The findings in this review confirm the heterogeneous clinical spectrum. The majority of PIMS-TS/MIS(-C) patients present gastrointestinal symptoms. Despite SARS-CoV-2 displaying respiratory tract tropism [95], a large proportion of cases does not exhibit respiratory symptoms, as typically seen in adults. Eventually, in 50.3% respiratory manifestations are noted, although critical illness might have contributed to secondary respiratory failure and ventilator-associated pneumonia. Considering the high rate of ICU admission (73.3%), we conclude that a relevant proportion of critical cases does not exhibit initial respiratory manifestations. In contrast with typical adult COVID-19, PIMS-TS/MIS(-C) predominantly affects cardiovascular, gastrointestinal, and/or neurological organ systems and only occasionally the respiratory system. Cardiovascular manifestations, including severe circulatory failure and myocardial involvement requiring intensive care, burdens PIMS-TS/MIS(-C) substantially, and was dominantly present in all deceased patients. Nevertheless, the majority of patients (98.1%) survived the acute phase of PIMS-TS/MIS(-C). Noteworthy, an overrepresentation of males and minorities (Black, Hispanic/Latino), as well as the paucity of reports from Asian countries, is observed in this review. Apart from obesity, significant co-morbidities are missing, also among fatal cases. So far, underlying factors such as genetic predisposition, prior infections, or immunizations contributing to PIMS-TS/MIS(-C) vulnerability are unclear.

Comparing with historical KD cohorts [15, 64] or non-PIMS-TS/MIS(-C) COVID-19 children [23], PIMS-TS/MIS(-C) patients are substantially older, and represent more systemic inflammation (higher WBC counts and drastically increased CRP and IL-6), more lymphocytopenia and thrombocytopenia, and higher markers of myocardial injury (troponin and NT-pro-BNP) and coagulopathy (d-dimers). Of the PIMS-TS/MIS(-C) cases fulfilling complete KD criteria, half presented with shock, contrasting with non-COVID-19-associated KD shock syndrome with an incidence rate of only 3.3–7% of KD cases [96, 97]. Moreover, coronary dilatation (11.6%) and aneurysm formation (10.3%) are more prevalent than in appropriately treated KD (~5%), as well as mortality rates, typically less than 0.1% in KD (1.9% in PIMS-TS/MIS(-C)) [98]. Despite some overlapping features, this review confirms that PIMS-TS/MIS(-C) is a distinct entity from KD, KD shock syndrome, or (acute) COVID-19 in children. Epidemiological enrichment for adolescents is present, but clinicians should remain vigilant with other age categories as similar disease also presents in series of infants [33, 37, 48, 53, 79], and recently, even in a 36-year-old [99]. Despite the international recognition of this novel disease entity, none of the clinical variables presented in this review seems to be neither sensitive nor specific for PIMS-TS/MIS(-C). Thus, it remains challenging to recognize this heterogeneous disease in daily clinical practice. Prompt recognition is pivotal to insure a good individual prognosis. Knowledge of the disease spectrum (summarized in Fig. 5) and the combination of a detailed medical history, clinical examination, and routine laboratory markers in a child presenting with prolonged fever should allow an experienced clinician to differentiate against diseases with overlapping presentations. In either case, its frequent association with end-organ damage requires the accessibility of a pediatric intensive care unit.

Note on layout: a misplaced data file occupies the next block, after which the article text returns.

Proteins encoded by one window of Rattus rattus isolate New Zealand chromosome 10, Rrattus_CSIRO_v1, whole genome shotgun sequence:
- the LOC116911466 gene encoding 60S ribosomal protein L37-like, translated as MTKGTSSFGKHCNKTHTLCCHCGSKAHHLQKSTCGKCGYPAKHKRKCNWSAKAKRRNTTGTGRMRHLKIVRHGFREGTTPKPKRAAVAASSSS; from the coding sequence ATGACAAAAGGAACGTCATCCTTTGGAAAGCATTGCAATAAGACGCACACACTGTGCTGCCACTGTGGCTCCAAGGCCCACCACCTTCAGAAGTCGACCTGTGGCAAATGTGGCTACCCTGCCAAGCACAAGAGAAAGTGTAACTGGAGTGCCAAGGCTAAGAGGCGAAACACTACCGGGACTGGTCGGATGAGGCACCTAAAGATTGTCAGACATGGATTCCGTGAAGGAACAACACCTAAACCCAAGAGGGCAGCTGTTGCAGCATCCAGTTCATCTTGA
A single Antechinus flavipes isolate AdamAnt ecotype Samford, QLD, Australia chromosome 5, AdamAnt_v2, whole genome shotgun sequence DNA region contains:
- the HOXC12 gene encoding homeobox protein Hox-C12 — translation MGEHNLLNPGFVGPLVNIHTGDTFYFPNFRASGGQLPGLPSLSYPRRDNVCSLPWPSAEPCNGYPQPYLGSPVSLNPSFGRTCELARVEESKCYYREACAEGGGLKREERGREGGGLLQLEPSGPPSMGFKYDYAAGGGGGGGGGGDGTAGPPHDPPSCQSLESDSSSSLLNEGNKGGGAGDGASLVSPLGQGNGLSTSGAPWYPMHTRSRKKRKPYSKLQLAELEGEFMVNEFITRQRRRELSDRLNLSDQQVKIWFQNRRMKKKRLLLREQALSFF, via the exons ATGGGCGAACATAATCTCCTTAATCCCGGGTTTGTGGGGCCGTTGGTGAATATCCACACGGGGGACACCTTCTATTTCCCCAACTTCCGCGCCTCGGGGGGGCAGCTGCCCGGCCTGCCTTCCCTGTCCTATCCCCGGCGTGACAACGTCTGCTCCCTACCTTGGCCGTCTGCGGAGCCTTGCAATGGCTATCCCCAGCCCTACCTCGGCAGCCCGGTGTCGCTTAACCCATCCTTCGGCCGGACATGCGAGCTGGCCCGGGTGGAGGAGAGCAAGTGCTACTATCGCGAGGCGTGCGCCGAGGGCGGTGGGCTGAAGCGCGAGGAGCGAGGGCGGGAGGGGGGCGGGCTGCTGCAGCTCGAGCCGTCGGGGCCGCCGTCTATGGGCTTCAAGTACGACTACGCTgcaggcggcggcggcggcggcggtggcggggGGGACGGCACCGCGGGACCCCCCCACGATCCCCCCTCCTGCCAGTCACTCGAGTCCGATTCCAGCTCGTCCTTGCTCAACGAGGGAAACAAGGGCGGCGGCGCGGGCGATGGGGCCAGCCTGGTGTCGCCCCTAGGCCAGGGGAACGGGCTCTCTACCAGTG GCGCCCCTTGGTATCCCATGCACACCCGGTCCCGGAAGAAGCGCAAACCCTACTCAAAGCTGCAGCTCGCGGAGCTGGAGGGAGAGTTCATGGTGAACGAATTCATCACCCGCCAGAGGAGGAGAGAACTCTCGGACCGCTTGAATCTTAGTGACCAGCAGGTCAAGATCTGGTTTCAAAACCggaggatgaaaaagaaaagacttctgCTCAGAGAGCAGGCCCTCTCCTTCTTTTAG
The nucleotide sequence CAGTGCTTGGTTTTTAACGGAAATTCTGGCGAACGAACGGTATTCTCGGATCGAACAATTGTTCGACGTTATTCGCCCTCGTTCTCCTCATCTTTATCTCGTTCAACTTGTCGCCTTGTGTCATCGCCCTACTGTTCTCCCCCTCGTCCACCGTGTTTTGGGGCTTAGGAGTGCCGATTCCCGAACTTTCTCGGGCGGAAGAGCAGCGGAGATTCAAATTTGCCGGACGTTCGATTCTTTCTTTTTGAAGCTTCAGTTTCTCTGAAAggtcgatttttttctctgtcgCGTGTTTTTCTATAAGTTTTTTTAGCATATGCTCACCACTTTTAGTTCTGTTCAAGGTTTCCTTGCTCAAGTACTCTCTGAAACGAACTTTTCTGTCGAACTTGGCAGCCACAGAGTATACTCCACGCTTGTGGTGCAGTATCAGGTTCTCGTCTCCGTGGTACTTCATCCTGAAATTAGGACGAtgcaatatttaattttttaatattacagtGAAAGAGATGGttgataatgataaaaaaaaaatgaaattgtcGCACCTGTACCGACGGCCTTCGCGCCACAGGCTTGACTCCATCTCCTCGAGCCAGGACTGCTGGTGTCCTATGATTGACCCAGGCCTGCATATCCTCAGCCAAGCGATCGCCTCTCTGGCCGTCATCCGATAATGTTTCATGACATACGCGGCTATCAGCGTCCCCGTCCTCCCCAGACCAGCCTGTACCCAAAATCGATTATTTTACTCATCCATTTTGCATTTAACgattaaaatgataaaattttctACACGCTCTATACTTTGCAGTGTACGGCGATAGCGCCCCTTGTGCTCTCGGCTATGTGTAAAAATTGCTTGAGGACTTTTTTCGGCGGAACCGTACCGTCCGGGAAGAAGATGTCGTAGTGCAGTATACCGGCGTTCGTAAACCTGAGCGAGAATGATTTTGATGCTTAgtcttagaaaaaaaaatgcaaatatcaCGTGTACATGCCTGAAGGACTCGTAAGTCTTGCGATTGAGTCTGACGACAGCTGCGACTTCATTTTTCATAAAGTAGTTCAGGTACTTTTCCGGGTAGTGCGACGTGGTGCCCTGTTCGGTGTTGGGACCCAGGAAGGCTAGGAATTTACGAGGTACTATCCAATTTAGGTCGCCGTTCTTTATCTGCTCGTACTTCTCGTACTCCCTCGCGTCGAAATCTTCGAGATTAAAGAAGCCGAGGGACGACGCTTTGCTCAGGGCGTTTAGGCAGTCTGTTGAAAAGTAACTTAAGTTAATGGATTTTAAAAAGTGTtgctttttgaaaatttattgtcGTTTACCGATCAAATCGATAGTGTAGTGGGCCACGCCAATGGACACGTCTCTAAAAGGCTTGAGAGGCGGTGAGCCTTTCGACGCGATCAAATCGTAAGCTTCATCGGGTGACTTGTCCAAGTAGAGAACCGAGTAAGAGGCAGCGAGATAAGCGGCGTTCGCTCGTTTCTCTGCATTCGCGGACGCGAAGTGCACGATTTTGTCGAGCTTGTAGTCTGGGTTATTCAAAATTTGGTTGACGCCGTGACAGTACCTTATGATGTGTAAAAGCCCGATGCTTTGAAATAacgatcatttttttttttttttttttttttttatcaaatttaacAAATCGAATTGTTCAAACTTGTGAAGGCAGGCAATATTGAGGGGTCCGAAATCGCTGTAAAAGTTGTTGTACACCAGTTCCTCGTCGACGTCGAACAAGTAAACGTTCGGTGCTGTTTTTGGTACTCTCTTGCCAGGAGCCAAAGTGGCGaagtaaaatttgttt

Fig. 5